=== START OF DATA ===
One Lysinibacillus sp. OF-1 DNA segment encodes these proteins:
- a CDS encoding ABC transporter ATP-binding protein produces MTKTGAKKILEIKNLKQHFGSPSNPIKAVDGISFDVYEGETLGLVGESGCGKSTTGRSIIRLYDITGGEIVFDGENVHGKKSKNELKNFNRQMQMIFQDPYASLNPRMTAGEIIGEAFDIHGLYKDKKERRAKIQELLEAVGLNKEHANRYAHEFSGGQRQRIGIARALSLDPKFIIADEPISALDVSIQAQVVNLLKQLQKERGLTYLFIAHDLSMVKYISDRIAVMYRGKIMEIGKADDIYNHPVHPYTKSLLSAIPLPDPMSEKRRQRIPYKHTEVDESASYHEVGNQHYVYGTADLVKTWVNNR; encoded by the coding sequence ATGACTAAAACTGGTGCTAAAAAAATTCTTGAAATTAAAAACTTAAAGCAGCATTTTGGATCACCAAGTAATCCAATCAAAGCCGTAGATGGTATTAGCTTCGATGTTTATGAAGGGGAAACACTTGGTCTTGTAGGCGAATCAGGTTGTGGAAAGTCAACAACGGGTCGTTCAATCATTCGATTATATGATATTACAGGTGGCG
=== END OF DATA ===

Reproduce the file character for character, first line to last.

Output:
One Lysinibacillus sp. OF-1 DNA segment encodes these proteins:
- a CDS encoding ABC transporter ATP-binding protein produces MTKTGAKKILEIKNLKQHFGSPSNPIKAVDGISFDVYEGETLGLVGESGCGKSTTGRSIIRLYDITGGEIVFDGENVHGKKSKNELKNFNRQMQMIFQDPYASLNPRMTAGEIIGEAFDIHGLYKDKKERRAKIQELLEAVGLNKEHANRYAHEFSGGQRQRIGIARALSLDPKFIIADEPISALDVSIQAQVVNLLKQLQKERGLTYLFIAHDLSMVKYISDRIAVMYRGKIMEIGKADDIYNHPVHPYTKSLLSAIPLPDPMSEKRRQRIPYKHTEVDESASYHEVGNQHYVYGTADLVKTWVNNR; encoded by the coding sequence ATGACTAAAACTGGTGCTAAAAAAATTCTTGAAATTAAAAACTTAAAGCAGCATTTTGGATCACCAAGTAATCCAATCAAAGCCGTAGATGGTATTAGCTTCGATGTTTATGAAGGGGAAACACTTGGTCTTGTAGGCGAATCAGGTTGTGGAAAGTCAACAACGGGTCGTTCAATCATTCGATTATATGATATTACAGGTGGCG